Benjamin Isaac and Yuval Shahar (eds.), Judaea-Palaestina, Babylon and Rome: Jews in Antiquity (Tübingen: Mohr Siebeck, 2012).Although I am not Christain, I still think unrestricted hand clapping and those moans and groans are a bit too interruptive for other people's concentration.
This volume is a collection of seventeen articles presented at a 2009 conference held at Tel Aviv University in honor of Aharon Oppenheimer on the occasion of his retirement...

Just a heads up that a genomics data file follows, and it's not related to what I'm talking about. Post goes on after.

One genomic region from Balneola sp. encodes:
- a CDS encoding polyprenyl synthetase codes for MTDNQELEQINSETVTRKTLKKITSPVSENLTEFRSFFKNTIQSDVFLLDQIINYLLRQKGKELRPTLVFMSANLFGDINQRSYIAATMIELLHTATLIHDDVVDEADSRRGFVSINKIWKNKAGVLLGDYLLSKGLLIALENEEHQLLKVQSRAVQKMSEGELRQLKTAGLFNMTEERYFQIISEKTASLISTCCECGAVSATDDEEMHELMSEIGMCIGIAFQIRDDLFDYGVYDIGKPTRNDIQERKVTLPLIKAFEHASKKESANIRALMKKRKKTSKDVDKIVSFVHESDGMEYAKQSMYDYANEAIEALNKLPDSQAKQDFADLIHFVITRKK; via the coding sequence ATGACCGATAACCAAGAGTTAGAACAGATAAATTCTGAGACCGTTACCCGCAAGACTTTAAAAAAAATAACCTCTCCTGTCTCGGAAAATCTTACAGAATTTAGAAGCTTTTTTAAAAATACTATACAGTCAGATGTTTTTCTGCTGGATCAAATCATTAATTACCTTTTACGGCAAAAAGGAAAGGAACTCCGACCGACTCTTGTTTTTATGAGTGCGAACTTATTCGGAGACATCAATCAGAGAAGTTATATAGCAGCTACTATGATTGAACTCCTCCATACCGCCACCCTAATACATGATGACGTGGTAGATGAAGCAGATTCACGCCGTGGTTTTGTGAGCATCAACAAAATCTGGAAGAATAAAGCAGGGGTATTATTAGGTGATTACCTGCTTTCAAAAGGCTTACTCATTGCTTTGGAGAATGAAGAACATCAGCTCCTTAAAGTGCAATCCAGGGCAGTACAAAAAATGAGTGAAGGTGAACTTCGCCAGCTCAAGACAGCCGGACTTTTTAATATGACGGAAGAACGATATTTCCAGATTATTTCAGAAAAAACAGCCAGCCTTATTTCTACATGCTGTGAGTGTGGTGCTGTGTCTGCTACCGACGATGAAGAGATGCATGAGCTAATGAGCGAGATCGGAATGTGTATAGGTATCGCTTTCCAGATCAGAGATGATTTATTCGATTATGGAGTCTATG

...In the article “Dancing, Clapping, Mediating: Jewish and Christian Observance of the Sabbath in Pseudo-Ignatius,” Shaye Cohen deals with Christian attitudes to the Jewish Shabbat. He shows that at least in the late third and fourth century, the spiritual/carnal dichotomy developed by Paul to distinguish between Jews and Christians was applied in some important Christian texts to the Shabbat. The argument went as follows: whereas Jews celebrate the holy day in a carnal way – by dancing, clapping and eating – the Christians celebrate it spiritually, as a preparation to the day of the Lord, by meditating on the natural law (that is the law with which the world was created). Cohen’s points out an interesting parallel between this Christian critique and some rabbinic teachings that are severe with regard to the carnal way non-rabbinic Jews celebrate the holy day. Indeed, if we take the early rabbis to be a spiritual and intellectual elite (and not necessarily a political one), we can understand why they criticized this kind of “barbaric” behavior. More generally, I think this helps us detect a certain similarity between the project of some rabbis and that of some Christians. To some extent both groups saw a contradiction between holiness and carnal practices. And both used rhetoric to manage and contain the Dionysian inclinations of their groups.